Finally, as this chart shows, if Operation Twist, if it has had any impact on the slope of the yield curve from 10 to 30 years, it's not been significant. Indeed, since the end of last September the long end of the yield curve has steepened, which inflation expectations have increase, which in turn suggests just the opposite of the Fed's intended effect.



The main things holding back growth are 1) widespread risk aversion on the part of investors, as evidence in a massive accumulation of banks savings deposits, and 2) the market's very dismal expectations for economic growth, which are reflected in historically low Treasury yields. I don't see how these conditions can be altered significantly through the injection of more reserves or a further extension of very low short-term interest rates. I think it's now up to fiscal policy to make the difference: we need to bolster investor confidence by increasing the after-tax rewards to work and risk-taking (by lowering and flattening tax rates and eliminating loopholes and tax credits for favored industries, and reducing the size and scope of government so that the resources can be freed up for the private sector to work it's productivity enhancing magic.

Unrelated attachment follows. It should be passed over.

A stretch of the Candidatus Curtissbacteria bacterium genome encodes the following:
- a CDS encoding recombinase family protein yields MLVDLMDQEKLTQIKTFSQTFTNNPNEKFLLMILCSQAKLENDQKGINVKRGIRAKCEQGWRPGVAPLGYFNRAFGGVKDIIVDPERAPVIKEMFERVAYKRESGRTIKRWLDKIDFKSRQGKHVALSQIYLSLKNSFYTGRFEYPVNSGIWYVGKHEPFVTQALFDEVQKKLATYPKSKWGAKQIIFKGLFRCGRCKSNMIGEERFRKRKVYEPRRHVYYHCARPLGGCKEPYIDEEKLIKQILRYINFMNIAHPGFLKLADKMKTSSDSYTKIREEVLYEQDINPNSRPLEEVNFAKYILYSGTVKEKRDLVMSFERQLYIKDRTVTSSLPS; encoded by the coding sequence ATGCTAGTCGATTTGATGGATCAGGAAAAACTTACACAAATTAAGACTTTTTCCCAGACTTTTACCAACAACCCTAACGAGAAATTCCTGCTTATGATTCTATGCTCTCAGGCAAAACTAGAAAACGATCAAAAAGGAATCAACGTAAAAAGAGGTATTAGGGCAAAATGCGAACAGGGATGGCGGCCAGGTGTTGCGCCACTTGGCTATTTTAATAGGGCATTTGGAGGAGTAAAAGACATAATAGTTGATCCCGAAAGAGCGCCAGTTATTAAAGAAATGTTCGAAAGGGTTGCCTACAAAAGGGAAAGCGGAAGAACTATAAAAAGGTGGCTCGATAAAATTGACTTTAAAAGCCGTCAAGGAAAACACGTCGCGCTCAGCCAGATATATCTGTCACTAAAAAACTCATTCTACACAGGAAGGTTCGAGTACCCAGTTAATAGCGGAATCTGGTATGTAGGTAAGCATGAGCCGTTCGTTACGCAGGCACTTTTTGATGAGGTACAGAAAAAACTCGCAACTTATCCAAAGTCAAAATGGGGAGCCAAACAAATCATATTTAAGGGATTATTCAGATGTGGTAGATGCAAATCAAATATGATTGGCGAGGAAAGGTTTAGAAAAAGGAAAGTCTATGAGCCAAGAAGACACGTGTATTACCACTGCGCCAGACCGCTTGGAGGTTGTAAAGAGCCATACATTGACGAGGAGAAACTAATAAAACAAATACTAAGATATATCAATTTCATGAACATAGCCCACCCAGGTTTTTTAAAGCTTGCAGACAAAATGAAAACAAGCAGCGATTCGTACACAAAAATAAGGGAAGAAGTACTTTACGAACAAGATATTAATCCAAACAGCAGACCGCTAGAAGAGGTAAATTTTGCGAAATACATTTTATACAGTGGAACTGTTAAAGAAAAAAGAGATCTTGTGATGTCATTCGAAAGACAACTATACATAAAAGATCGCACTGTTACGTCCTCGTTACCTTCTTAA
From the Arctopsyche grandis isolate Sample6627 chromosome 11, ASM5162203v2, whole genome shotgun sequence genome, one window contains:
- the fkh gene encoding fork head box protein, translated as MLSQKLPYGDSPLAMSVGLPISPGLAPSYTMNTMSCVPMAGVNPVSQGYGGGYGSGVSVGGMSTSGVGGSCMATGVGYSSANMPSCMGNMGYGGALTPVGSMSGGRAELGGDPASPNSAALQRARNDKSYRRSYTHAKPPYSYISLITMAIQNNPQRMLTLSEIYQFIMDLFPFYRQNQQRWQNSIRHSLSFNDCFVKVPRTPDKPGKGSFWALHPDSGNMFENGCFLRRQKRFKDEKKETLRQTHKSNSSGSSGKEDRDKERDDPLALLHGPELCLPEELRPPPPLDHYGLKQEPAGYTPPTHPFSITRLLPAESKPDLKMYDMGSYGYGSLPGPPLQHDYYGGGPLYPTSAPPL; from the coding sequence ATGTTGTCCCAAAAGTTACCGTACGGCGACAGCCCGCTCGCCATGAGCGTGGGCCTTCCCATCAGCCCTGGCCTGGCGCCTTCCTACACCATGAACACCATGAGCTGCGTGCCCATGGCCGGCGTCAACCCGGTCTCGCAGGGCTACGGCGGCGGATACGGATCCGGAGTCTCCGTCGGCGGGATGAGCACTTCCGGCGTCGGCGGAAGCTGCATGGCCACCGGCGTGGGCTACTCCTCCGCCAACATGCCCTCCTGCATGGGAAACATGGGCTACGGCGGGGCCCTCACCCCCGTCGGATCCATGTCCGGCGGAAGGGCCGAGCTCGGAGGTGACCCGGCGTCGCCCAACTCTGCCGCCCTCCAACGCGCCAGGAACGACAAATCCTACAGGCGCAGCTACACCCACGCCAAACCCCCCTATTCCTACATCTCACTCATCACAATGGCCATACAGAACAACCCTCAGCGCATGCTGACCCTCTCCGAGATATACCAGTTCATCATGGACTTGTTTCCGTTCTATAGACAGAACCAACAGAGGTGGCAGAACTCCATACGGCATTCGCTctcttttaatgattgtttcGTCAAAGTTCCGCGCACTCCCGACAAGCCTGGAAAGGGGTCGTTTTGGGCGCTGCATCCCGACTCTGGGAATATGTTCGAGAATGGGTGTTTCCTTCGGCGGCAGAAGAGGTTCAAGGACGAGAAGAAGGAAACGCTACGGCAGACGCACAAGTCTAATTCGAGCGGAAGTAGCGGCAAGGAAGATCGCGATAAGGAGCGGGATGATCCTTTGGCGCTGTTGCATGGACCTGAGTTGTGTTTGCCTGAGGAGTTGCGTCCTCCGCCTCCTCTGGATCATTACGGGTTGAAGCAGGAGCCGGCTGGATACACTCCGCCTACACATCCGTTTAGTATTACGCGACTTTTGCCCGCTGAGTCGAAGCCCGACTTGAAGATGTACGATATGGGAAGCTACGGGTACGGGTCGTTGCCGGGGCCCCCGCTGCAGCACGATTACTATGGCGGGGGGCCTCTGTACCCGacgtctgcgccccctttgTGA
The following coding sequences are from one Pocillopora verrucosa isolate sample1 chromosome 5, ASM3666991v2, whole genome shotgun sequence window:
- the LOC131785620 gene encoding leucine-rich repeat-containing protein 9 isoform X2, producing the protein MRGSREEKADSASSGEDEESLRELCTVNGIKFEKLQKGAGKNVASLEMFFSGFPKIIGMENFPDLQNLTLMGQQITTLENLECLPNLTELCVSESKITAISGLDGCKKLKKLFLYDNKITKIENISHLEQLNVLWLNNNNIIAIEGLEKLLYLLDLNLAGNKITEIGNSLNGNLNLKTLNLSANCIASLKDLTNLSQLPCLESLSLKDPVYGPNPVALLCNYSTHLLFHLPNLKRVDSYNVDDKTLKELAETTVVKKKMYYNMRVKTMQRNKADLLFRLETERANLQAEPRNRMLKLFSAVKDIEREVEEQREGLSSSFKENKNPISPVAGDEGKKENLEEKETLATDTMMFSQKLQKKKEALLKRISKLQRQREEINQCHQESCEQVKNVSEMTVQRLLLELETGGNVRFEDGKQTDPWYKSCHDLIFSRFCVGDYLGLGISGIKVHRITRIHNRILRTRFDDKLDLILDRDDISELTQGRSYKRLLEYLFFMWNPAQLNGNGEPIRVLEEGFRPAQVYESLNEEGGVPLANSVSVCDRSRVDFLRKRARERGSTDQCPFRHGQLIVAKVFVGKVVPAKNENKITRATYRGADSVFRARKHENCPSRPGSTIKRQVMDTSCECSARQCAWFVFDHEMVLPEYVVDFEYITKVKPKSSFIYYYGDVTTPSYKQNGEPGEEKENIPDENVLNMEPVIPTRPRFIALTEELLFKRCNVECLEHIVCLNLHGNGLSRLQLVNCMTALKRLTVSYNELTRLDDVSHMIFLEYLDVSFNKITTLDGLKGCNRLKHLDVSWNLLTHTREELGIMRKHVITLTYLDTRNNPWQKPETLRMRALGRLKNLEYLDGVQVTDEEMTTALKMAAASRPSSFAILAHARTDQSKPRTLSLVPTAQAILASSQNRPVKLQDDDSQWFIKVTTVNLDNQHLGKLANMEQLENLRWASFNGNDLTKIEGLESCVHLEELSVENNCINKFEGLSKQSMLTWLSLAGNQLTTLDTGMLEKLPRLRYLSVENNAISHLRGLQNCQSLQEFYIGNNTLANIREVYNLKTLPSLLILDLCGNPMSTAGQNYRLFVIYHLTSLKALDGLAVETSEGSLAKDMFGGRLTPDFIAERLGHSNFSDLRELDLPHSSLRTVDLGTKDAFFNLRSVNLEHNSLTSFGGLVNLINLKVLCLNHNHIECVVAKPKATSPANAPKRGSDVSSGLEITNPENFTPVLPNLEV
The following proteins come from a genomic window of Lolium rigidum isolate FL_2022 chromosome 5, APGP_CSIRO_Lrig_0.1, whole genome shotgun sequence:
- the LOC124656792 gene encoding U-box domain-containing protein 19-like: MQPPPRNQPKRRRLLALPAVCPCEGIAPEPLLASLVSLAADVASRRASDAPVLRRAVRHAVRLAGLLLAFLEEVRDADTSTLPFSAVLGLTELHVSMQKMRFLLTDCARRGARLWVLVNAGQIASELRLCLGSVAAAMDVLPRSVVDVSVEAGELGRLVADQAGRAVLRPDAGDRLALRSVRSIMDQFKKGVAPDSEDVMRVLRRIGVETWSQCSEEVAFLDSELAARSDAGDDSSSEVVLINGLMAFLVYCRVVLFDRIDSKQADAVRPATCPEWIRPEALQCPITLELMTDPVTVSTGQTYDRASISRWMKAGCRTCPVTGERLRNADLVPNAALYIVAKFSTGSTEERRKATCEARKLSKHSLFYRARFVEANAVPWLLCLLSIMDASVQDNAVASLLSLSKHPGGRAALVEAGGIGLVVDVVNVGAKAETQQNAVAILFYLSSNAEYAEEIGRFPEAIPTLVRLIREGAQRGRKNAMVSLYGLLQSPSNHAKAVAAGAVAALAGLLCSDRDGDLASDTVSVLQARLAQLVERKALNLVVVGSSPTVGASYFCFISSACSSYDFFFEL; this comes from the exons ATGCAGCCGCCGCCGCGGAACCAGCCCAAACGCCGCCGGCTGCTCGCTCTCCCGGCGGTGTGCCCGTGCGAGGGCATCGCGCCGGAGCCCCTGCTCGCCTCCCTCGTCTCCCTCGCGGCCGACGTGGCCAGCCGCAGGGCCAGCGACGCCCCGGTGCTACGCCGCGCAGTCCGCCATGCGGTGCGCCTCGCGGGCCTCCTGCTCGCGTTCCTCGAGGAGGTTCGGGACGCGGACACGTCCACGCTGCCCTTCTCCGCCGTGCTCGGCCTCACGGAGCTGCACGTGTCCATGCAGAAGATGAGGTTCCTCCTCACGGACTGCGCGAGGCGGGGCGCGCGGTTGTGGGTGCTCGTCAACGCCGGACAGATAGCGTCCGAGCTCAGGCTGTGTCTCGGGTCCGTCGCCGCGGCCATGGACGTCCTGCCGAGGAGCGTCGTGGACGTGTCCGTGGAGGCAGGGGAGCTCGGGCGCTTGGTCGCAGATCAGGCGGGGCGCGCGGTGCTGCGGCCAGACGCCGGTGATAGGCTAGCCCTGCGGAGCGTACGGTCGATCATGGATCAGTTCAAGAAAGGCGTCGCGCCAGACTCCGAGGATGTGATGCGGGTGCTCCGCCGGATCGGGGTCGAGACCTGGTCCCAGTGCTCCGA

13 comments:

Dr William J McKibbin said...

Given the low yields on Treasuries, it's no wonder that government entities are main purchasers, which in my view lies at the heart of the economic problems in the US...

Benjamin said...

We'll, I am a big fan of Scott Sumner, and the Market Monetarist movement, so I take issue with mush of this post.

Currency exchange rates may be meaningful; or not. The dollar is near 1990s levels---but what if other nations are following monetary policies that are too tight? Then we should want our dollar to fall. Japan is obviously following a too-tight monetary policy. I do not want the dollar to stay at par with the yen. That would produce a deflationary perma-recession. See Japan.